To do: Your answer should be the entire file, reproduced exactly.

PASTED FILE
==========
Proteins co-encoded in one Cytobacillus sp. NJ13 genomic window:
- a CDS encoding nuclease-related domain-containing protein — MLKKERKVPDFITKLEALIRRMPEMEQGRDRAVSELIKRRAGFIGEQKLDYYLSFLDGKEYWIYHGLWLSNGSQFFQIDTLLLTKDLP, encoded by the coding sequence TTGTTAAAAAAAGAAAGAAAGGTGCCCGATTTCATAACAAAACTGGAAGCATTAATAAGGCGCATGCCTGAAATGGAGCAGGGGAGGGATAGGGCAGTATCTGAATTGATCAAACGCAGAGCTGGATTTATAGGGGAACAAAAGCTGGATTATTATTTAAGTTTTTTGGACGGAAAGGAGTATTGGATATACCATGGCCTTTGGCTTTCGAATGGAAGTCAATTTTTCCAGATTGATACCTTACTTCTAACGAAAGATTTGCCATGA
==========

Proteins co-encoded in one Cytobacillus sp. NJ13 genomic window:
- a CDS encoding nuclease-related domain-containing protein — MLKKERKVPDFITKLEALIRRMPEMEQGRDRAVSELIKRRAGFIGEQKLDYYLSFLDGKEYWIYHGLWLSNGSQFFQIDTLLLTKDLP, encoded by the coding sequence TTGTTAAAAAAAGAAAGAAAGGTGCCCGATTTCATAACAAAACTGGAAGCATTAATAAGGCGCATGCCTGAAATGGAGCAGGGGAGGGATAGGGCAGTATCTGAATTGATCAAACGCAGAGCTGGATTTATAGGGGAACAAAAGCTGGATTATTATTTAAGTTTTTTGGACGGAAAGGAGTATTGGATATACCATGGCCTTTGGCTTTCGAATGGAAGTCAATTTTTCCAGATTGATACCTTACTTCTAACGAAAGATTTGCCATGA